Yet, even here, focusing on AI's potential impact on the relationship between capital and employment is shortsighted. After all, populism has surged in many Western countries at a time of near-historic lows in unemployment. Arguably, the current discontent reflects a desire for a better quality of life, not more work.

The French "yellow vest" protesters were initially responding to policies that would have raised the costs of their commutes; Britons who voted to leave the European Union were hoping that contributions to the bloc would be redirected to public services at home. Most anti-globalization and anti-immigration rhetoric is born of an anxiety about crime, cultural change and other quality-of-life issues, not jobs.

The problem is that, under the Western social contract, a desire for more leisure can translate into mutually incompatible demands. Voters want reduced working hours but higher incomes, and they expect governments to continue generating enough tax revenue to provide healthcare, pensions and education. No wonder Western politics has reached an impasse.

Fortunately, AI and data-driven innovation could offer a way forward. In what could be perceived as a kind of AI utopia, the paradox of a bigger state with a smaller budget could be reconciled, because the government would have the tools to expand public goods and services at a very small cost.

The biggest hurdle would be cultural: As early as 1948, German philosopher Joseph Pieper warned against the "proletarianization" of people and called for leisure to be the basis for culture. Westerners would have to abandon their obsession with the work ethic, as well as their deep-seated resentment toward "free riders". They would have to start differentiating between work that is necessary for a dignified existence, and work that is geared toward amassing wealth and achieving status. The former could potentially be all but eliminated.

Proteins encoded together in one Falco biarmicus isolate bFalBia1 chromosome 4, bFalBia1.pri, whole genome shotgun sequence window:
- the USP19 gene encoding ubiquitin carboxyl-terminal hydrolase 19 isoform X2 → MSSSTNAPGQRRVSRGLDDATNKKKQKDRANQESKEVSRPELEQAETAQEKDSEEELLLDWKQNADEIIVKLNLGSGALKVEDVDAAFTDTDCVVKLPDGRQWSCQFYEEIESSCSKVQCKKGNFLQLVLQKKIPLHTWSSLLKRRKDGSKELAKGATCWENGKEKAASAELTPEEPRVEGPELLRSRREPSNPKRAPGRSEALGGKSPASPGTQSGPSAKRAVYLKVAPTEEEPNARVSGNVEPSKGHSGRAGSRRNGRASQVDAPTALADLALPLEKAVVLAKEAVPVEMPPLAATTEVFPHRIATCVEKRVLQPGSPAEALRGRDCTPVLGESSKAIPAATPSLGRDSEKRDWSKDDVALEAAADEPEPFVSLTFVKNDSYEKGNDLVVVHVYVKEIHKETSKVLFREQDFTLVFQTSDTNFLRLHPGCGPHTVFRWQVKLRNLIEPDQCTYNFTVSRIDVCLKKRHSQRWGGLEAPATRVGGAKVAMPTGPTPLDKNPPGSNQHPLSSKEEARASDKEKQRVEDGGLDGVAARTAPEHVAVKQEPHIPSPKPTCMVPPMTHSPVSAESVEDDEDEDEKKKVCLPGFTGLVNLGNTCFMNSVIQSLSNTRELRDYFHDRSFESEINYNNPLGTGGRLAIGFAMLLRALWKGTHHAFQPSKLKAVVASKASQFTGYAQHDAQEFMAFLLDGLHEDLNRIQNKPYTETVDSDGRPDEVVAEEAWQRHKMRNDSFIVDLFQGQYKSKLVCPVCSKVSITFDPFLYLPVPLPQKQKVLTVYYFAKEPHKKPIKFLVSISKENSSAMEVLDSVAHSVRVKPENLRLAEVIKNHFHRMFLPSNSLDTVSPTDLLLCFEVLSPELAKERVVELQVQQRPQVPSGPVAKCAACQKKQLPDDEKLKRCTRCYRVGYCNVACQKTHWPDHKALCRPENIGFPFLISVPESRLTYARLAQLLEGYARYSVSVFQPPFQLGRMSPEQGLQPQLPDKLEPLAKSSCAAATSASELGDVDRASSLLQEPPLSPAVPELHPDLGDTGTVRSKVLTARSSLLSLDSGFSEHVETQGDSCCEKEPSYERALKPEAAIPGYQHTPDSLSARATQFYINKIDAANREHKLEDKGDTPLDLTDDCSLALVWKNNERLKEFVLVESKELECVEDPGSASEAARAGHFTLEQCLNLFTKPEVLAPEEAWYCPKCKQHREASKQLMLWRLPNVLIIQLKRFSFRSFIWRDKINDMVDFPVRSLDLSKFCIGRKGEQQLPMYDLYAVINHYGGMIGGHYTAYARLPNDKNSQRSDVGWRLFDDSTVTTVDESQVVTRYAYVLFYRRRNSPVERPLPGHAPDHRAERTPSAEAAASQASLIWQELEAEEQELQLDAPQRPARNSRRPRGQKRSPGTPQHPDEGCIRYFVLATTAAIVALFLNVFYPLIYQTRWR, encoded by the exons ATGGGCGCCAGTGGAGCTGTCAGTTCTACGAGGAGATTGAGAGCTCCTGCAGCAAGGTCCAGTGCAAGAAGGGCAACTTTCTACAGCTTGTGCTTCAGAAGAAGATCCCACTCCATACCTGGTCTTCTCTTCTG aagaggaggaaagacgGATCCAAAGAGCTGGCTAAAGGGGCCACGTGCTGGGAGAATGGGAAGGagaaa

With the right mindset, all societies could start to forge a new AI-driven social contract, wherein the state would capture a larger share of the return on assets, and distribute the surplus generated by AI and automation to residents. Publicly owned machines would produce a wide range of goods and services, from generic drugs, food, clothes and housing, to basic research, security and transportation.

Some will view these outlays as unjustified market intervention; others will worry that the government might fail to meet public demand for various goods and services. But, again, such arguments are shortsighted. Given the pace of advances in AI and automation, state-owned production systems-operating nonstop-will have an almost unlimited supply capacity. The only limitation will be natural resources, a constraint that would continue to drive technological innovation in search of more sustainable management.

In an AI utopia, government intervention would be the norm, and private production the exception. The private sector would correct government or collective failures, rather than the government correcting for market failures.

Imagine traveling forward in time to 2071, the UAE's centenary. A future Raphael Hythloday visiting Antwerp from Dubai would bear the following news: Where I live, the government owns and operates the machines that produce most necessary goods and services, allowing the people to spend their time on leisure, creative and spiritual pursuits. All worries about employment and tax rates have been consigned to the past. That could be your world, too.

The author is director of Strategy and Research at the Dubai Future Foundation and a non-resident fellow at The Lisbon Council. He is the author of Black Swan Start-ups: Understanding the Rise of Successful Technology Business in Unlikely Places.

Project Syndicate

The views don't necessarily reflect those of China Daily.

  
Most Viewed in 24 Hours
China Views
Top
BACK TO THE TOP
English
Copyright 1995 - . All rights reserved. The content (including but not limited to text, photo, multimedia information, etc) published in this site belongs to China Daily Information Co (CDIC). Without written authorization from CDIC, such content shall not be republished or used in any form. Note: Browsers with 1024*768 or higher resolution are suggested for this site.
License for publishing multimedia online 0108263

Registration Number: 130349
FOLLOW US
枣元乡 济南 王兆街道 邯邰镇 西庙岗乡 福建理工学校 铁三局基地 大通回族土族自治县 皮亚勒玛乡
察院弄 曼谷 医学院附属医院洞桥 呼和木独镇 塘潮源林场 诚平村 绿洲家园社区 姚砬路 韩园子
清江花苑 真顺村 虎头乡 双港 八户山 喀拉达拉牧场 洗马乡 春风胡同 龙兴寺 行宫园社区
https://www.whr.cc/bbsitemap.htm